Twins thrilled to land Petty, Miller on Day 1

Hard-throwing RHP taken at No. 26 touches 102 mph; Prep SS caps Draft

July 12th, 2021

DENVER -- An organization that has traditionally been starved for top-tier velocity found one of the biggest fastballs of them all on Sunday night.

For the first time since 2015, the Twins selected a pitcher with their first pick in the 2021 MLB Draft, taking 18-year-old right-hander Chase Petty and his fastball touching 102 mph out of Mainland Regional High School in New Jersey at No. 26 overall.

Minnesota followed that up in Competitive Balance Round A at No. 36 with another high school selection in 18-year-old shortstop Noah Miller, from Ozaukee High School in Wisconsin, north of the Milwaukee area.

"I would say with both of our picks tonight, our group loved both players equally," Twins scouting director Sean Johnson said. "We wanted those players. It feels good to walk out of the room -- I know we have more work to do the next two days -- but getting two guys in the barn that you loved is a good feeling."

The 6-foot-2, 190-pound Petty was ranked as the No. 27 prospect in the Draft by MLB Pipeline, and Johnson expressed confidence that the Twins will sign him away from his commitment to the University of Florida. The assigned slot value for the No. 26 selection is $2,653,400.

Considering his fastball consistently sits in the high 90s and touches 102, coupled with a slider and changeup that the Twins have seen him consistently command and throw for strikes, Johnson said the club was both surprised and excited that the flamethrower fell to them at No. 26.

Petty, who said he first threw 100 mph a year ago, said his work at the Baseball Performance Center facility, a tough weightlifting schedule, added weight and work on his mechanics helped him push his velocity over the top -- and the Twins think that where he's at right now is plenty. They also feel there's strong upside in both of his offspeed pitches, especially the slider.

"He’s thrown strikes for a year now, when we’ve seen him, both in short stints and even in his high school spring this year," Johnson said. "Our player development guys are super excited. He’s a good athlete, he’s a good mover. He does a lot of things we like."

He's got a big personality to match his huge fastball -- as shown when he crashed the post-selection interview of Marlins draftee Joe Mack on MLB Network -- and noted that he has relationships with fellow one-time New Jersey first-rounder Mike Trout and Marcus Stroman, one of his favorite pitchers. He's also thrown with No. 2 pick Jack Leiter (he insists that Leiter texted him, not the other way around) and got some pitching advice from Al Leiter.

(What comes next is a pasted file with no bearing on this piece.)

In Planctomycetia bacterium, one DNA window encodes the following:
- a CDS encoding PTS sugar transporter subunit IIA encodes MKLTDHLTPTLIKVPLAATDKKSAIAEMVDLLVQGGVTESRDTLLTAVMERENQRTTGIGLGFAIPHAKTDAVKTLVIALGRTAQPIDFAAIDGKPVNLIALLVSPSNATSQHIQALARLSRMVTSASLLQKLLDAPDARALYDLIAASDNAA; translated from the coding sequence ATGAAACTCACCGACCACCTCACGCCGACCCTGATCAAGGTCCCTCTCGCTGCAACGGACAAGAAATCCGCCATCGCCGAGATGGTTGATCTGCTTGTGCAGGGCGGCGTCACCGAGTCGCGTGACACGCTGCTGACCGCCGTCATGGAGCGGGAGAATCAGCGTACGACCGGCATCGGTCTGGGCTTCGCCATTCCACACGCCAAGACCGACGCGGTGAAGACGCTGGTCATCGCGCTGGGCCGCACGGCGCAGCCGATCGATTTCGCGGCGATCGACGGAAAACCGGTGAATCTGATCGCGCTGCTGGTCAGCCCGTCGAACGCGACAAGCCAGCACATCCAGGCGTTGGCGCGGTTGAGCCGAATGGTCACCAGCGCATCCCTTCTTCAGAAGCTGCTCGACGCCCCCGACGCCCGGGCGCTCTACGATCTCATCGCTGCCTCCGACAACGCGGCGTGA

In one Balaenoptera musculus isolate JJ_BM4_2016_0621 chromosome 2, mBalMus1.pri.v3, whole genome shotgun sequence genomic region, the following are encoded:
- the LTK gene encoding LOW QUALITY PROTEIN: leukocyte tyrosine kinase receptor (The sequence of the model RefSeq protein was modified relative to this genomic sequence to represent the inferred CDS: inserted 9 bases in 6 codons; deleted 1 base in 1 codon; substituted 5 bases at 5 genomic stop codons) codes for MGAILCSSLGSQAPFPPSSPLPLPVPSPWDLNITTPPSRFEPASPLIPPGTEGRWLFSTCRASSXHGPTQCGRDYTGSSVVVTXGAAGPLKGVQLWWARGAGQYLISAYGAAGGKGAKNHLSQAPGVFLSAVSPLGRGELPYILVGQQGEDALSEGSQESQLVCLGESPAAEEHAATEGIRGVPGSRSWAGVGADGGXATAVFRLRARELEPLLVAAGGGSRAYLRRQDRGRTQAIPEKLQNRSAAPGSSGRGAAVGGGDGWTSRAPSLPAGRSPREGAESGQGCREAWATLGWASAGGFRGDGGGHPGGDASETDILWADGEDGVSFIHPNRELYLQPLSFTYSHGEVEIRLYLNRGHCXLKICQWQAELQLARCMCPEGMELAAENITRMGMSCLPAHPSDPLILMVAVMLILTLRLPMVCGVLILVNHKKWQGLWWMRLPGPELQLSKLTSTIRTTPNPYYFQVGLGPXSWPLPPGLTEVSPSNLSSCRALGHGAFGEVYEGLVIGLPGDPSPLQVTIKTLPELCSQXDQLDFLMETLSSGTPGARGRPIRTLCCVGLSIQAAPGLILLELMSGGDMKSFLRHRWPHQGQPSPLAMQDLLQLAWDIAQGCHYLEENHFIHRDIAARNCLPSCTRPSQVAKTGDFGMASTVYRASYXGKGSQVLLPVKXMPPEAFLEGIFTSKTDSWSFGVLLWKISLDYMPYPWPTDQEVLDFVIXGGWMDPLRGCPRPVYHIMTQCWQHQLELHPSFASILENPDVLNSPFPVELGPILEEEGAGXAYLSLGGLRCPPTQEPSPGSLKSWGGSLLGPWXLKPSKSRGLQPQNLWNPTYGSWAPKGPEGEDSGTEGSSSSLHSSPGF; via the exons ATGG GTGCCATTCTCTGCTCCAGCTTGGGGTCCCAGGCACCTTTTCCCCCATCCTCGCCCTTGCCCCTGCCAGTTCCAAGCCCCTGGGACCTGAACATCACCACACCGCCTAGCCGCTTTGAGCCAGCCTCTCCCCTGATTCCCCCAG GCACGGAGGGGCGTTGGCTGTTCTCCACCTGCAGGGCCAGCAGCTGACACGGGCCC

Plus, he's not afraid to boast that he's getting dinner on Monday night with Fernando Tatís Jr. and Manny Machado, among others. (They share an agency.)

"You put that all together, and we thought we knew Chase and what he was all about with his competitiveness, his personality," Johnson said. "We dug through a lot of that stuff and we felt great about who he was as a kid."

Twins fans will just need to forgive him for growing up a Yankees fan.

The last time the Twins selected a pitcher with their first pick was in 2015, when they chose Tyler Jay out of the University of Illinois. In fact, Petty is only the second high school pitcher selected by Minnesota with its first pick of a Draft since 2000, joining right-hander Kohl Stewart, who was taken No. 4 overall in '13.

Johnson said the Twins were just as excited to snag Miller 10 picks later, noting that they believe he will hit -- and hit for power -- from both sides of the plate, leading them to think that he'll project well regardless of whether or not he sticks at shortstop in the long term.

At 6-feet, 185 pounds, Miller was ranked No. 62 on MLB Pipeline's prospect board. He's currently committed to the University of Alabama, but Johnson expressed confidence that he, too, will sign with the organization.

"One of our favorites," Johnson said. "You walk in the Draft room, and there's certain guys you don't want to miss out on. Noah Miller, past the first round, was a guy we did not want to miss on, and to get him today was a great feeling."

Miller, the younger brother of Cleveland shortstop Owen Miller, was described as more advanced than many of the collegiate players Johnson had seen, and the Twins believe his family connection fueled his competitive instincts on the field, too.

It's certainly unusual to see the Twins emerge from the first day of the Draft with two high school players in tow, but they're thrilled about their haul -- different as it may look from their track record.

"We’ve loved Chase Petty for a long time and we’ve had a crush on Noah Miller for a long time, too," Johnson said. "Like I said, walking out of the room with two guys you love is the feeling you want to have after Day One. And so our group in that room is thrilled."